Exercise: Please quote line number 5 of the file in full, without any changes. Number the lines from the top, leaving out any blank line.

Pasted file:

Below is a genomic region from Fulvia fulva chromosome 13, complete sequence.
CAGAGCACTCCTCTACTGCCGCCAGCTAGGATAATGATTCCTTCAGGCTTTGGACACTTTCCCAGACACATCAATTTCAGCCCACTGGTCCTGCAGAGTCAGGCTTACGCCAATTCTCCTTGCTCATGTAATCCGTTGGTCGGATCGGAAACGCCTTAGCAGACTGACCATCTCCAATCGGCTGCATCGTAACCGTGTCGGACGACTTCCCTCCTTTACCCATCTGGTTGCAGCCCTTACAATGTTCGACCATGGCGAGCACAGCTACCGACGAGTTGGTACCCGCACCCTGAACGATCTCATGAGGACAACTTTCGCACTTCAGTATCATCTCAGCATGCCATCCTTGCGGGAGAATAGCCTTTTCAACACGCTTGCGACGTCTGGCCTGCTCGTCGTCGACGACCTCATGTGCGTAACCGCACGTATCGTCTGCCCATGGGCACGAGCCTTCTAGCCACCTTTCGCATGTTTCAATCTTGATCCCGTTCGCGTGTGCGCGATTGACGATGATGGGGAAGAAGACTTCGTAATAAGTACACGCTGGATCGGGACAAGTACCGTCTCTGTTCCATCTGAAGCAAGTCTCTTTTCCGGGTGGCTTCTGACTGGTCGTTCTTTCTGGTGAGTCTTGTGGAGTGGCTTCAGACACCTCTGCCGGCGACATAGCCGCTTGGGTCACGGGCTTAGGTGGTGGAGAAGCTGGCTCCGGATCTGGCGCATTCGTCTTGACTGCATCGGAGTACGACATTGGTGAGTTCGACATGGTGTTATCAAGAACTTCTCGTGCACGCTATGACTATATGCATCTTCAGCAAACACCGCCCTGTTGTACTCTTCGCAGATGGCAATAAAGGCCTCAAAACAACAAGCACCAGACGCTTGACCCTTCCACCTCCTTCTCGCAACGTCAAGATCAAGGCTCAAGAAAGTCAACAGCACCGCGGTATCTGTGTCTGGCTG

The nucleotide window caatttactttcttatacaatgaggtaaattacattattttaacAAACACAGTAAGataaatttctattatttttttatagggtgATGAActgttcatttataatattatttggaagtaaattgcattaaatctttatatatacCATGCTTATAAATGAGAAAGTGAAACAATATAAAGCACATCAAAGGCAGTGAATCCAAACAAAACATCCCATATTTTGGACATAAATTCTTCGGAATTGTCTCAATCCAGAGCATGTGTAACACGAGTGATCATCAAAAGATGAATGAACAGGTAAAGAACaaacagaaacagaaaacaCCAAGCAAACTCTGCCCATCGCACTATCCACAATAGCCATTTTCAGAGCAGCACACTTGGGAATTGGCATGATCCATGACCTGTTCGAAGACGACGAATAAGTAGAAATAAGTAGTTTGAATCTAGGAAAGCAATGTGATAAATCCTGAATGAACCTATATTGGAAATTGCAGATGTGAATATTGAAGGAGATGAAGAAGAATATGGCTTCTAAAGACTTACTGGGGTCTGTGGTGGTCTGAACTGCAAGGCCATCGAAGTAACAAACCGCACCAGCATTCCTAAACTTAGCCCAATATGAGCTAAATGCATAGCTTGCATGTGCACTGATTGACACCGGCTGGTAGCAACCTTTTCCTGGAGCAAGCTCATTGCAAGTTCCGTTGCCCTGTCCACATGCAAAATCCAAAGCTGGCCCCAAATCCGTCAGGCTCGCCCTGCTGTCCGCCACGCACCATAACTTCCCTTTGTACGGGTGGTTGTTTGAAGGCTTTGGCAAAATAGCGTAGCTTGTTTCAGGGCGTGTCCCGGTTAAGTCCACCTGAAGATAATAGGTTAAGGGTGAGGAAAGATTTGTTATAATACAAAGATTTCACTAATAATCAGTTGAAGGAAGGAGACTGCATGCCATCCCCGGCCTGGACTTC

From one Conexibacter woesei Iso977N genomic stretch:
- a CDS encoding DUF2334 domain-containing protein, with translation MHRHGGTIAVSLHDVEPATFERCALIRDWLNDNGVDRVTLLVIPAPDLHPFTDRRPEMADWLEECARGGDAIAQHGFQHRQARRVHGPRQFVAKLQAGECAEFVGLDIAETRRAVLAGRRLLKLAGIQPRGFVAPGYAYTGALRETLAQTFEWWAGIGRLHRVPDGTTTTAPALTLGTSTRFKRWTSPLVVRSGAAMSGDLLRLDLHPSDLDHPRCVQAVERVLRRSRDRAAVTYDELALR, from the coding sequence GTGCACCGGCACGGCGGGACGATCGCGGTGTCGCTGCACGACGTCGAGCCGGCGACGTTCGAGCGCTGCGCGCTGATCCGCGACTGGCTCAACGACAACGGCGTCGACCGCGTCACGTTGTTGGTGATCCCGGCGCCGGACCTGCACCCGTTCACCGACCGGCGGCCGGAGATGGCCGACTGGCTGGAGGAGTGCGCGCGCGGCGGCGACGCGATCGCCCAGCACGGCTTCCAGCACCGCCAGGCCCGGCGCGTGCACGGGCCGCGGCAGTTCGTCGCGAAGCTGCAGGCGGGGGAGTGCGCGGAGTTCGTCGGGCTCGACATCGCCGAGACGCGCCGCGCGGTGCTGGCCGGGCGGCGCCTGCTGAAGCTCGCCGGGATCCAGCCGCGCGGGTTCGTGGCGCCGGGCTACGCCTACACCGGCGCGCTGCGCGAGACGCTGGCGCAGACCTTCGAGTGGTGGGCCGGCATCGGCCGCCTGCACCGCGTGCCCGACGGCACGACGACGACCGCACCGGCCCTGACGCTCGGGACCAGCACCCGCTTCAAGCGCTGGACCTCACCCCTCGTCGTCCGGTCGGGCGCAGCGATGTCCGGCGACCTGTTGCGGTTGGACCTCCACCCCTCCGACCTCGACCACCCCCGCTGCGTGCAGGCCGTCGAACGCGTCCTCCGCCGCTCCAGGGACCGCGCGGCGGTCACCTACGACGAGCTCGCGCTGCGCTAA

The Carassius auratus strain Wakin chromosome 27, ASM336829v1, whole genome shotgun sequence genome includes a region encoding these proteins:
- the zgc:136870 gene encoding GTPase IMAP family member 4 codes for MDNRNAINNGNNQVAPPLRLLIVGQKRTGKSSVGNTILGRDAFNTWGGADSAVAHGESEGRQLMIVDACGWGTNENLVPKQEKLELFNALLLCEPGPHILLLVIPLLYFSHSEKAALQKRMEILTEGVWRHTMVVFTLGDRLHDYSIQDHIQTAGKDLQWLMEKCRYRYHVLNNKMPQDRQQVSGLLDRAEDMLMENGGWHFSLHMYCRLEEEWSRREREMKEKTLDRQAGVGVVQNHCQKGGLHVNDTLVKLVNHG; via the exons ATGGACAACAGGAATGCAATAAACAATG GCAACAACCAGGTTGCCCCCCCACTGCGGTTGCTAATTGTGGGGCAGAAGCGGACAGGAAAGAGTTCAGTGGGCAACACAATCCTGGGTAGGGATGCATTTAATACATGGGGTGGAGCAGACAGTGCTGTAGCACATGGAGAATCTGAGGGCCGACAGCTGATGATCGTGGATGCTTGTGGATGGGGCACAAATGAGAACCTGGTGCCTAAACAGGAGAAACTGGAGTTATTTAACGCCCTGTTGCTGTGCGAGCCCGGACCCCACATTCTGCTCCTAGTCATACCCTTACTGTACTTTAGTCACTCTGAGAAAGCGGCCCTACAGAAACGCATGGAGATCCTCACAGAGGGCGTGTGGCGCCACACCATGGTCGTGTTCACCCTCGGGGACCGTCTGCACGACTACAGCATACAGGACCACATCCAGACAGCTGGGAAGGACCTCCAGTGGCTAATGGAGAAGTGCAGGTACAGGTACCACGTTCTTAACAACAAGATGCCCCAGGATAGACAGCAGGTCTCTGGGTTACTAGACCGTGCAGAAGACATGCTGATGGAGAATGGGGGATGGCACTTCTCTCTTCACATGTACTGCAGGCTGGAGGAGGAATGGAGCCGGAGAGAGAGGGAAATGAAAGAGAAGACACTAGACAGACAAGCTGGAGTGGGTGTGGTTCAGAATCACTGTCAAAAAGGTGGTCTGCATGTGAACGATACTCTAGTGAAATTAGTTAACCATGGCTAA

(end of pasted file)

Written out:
- a CDS encoding DUF2334 domain-containing protein, with translation MHRHGGTIAVSLHDVEPATFERCALIRDWLNDNGVDRVTLLVIPAPDLHPFTDRRPEMADWLEECARGGDAIAQHGFQHRQARRVHGPRQFVAKLQAGECAEFVGLDIAETRRAVLAGRRLLKLAGIQPRGFVAPGYAYTGALRETLAQTFEWWAGIGRLHRVPDGTTTTAPALTLGTSTRFKRWTSPLVVRSGAAMSGDLLRLDLHPSDLDHPRCVQAVERVLRRSRDRAAVTYDELALR, from the coding sequence GTGCACCGGCACGGCGGGACGATCGCGGTGTCGCTGCACGACGTCGAGCCGGCGACGTTCGAGCGCTGCGCGCTGATCCGCGACTGGCTCAACGACAACGGCGTCGACCGCGTCACGTTGTTGGTGATCCCGGCGCCGGACCTGCACCCGTTCACCGACCGGCGGCCGGAGATGGCCGACTGGCTGGAGGAGTGCGCGCGCGGCGGCGACGCGATCGCCCAGCACGGCTTCCAGCACCGCCAGGCCCGGCGCGTGCACGGGCCGCGGCAGTTCGTCGCGAAGCTGCAGGCGGGGGAGTGCGCGGAGTTCGTCGGGCTCGACATCGCCGAGACGCGCCGCGCGGTGCTGGCCGGGCGGCGCCTGCTGAAGCTCGCCGGGATCCAGCCGCGCGGGTTCGTGGCGCCGGGCTACGCCTACACCGGCGCGCTGCGCGAGACGCTGGCGCAGACCTTCGAGTGGTGGGCCGGCATCGGCCGCCTGCACCGCGTGCCCGACGGCACGACGACGACCGCACCGGCCCTGACGCTCGGGACCAGCACCCGCTTCAAGCGCTGGACCTCACCCCTCGTCGTCCGGTCGGGCGCAGCGATGTCCGGCGACCTGTTGCGGTTGGACCTCCACCCCTCCGACCTCGACCACCCCCGCTGCGTGCAGGCCGTCGAACGCGTCCTCCGCCGCTCCAGGGACCGCGCGGCGGTCACCTACGACGAGCTCGCGCTGCGCTAA